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Hoffmann, R. A wiki for the life sciences where authorship matters. Nature Genetics (2008)

Imaging of human tumor xenografts with an indium-111-labeled anti-epidermal growth factor receptor monoclonal antibody.

The mouse monoclonal antibody (mAb) 225 IgG1 against the epidermal growth factor (EGF) receptor has been investigated for its capacity to localize in human tumor xenografts. The EGF receptor is the product of the c-erb-B proto-oncogene (also known as EGFR). Elevated expression of EGF receptors has been demonstrated in many human tumors and tumor cell lines. We studied A431 human vulvar squamous cell carcinoma cells, with 2 X 10(6) receptors per cell; MDA-MB-468 (MDA 468) human breast adenocarcinoma cells, with 3 X 10(5) receptors per cell; and MCF-7 human breast adenocarcinoma cells, with 5 X 10(3) receptors per cell. The 111In-labeled pentetic acid (DTPA), derivative of mAb 225 (111In-DTPA-225) was injected intraperitoneally into nude mice bearing subcutaneous tumor xenografts. We measured uptake by quantifying radioactivity in tumor and normal tissues and by obtaining gamma camera images. Uptake in A431 xenografts was 28% +/- 2.4% of the injected dose per gram of tumor on day 3 and 12.4% +/- 3.0% on day 7. Distribution ratios comparing uptake in the tumor with that in normal tissues were consistently greater than 4. In contrast, there was far less uptake of the control mAb KS1/4S-1 labeled with 111In. This conjugate, 111In-DTPA-KS1/4S-1, has an IgG1 isotype but does not bind to human or murine cells. Imaging of the tumor with mAb 225 was excellent, especially on days 3-7. MDA 468 xenografts exhibited reduced localization of mAb 225 in the tumor. For MCF-7 xenografts, the tumor uptake of mAb 225 after 7 days was only 0.70% +/- 0.10% of the injected dose per gram of tumor, which was comparable to the uptake of the KS1/4S-1 control mAb. The ratio of the concentration of radioactivity in the tumor to that in normal tissue (distribution ratio) showed poor selectivity of uptake, and imaging was not obtained. These observations suggest that labeled mAb can target the product of a proto-oncogene, the EGF receptor, when it is expressed at high levels in human tumor xenografts.[1]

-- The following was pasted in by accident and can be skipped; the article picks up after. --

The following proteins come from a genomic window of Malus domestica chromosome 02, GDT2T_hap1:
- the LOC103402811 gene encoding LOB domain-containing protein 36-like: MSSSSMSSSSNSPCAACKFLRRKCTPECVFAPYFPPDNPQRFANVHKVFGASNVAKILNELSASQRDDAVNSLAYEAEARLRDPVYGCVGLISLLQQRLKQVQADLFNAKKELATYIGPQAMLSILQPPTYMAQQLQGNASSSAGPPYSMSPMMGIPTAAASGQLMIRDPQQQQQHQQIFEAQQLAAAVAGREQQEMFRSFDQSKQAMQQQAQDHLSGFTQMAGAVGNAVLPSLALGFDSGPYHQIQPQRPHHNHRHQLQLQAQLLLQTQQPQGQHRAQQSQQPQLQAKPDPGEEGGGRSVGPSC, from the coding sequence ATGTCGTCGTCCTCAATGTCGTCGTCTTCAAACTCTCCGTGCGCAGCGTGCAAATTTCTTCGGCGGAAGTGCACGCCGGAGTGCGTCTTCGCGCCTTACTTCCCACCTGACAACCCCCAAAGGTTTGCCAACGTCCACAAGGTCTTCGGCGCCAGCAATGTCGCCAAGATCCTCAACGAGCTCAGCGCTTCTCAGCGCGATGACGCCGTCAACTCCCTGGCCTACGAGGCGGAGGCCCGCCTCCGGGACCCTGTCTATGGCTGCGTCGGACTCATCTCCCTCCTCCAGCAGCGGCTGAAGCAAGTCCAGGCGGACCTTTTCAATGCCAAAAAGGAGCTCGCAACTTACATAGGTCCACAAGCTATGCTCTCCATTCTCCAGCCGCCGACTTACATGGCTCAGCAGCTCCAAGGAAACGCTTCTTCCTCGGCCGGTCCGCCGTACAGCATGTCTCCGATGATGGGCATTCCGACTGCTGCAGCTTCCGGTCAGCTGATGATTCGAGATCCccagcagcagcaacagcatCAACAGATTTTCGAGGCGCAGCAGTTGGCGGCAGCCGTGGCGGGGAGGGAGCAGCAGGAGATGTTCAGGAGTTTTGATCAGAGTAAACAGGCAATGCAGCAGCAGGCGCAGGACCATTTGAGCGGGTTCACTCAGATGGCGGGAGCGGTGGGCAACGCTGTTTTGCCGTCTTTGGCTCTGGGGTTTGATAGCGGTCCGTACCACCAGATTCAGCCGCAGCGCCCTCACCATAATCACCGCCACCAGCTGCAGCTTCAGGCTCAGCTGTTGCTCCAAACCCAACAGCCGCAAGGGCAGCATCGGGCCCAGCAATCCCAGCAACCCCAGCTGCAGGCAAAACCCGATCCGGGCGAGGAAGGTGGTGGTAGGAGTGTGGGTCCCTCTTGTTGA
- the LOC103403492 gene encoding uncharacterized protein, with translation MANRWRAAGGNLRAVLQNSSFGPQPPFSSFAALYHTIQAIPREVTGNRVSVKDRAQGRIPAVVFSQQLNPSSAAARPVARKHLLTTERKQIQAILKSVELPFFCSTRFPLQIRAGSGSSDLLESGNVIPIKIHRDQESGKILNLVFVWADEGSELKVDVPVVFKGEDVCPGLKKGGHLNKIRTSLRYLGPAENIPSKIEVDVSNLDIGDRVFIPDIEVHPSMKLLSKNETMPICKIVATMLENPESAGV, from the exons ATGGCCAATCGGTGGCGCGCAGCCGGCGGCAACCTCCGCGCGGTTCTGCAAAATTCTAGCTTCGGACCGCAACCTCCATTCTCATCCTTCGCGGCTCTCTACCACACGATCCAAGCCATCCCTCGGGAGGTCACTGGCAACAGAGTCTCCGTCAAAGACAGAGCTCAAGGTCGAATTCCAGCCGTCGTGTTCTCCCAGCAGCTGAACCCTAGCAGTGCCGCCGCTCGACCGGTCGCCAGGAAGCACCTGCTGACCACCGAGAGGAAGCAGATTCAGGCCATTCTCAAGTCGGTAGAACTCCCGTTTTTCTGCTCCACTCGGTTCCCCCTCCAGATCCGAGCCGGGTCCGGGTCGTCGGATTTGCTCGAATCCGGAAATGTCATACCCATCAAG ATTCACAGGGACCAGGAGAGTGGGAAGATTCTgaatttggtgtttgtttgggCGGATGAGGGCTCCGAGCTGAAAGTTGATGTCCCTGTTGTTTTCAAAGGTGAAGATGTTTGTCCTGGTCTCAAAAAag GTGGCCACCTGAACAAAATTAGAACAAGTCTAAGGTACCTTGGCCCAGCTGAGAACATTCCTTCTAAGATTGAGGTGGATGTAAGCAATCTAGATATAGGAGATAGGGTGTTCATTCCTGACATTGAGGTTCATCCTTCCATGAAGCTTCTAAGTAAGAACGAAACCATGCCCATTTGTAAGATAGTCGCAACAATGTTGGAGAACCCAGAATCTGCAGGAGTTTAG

1. Imaging of human tumor xenografts with an indium-111-labeled anti-epidermal growth factor receptor monoclonal antibody. Goldenberg, A., Masui, H., Divgi, C., Kamrath, H., Pentlow, K., Mendelsohn, J. J. Natl. Cancer Inst. (1989) [Pubmed]
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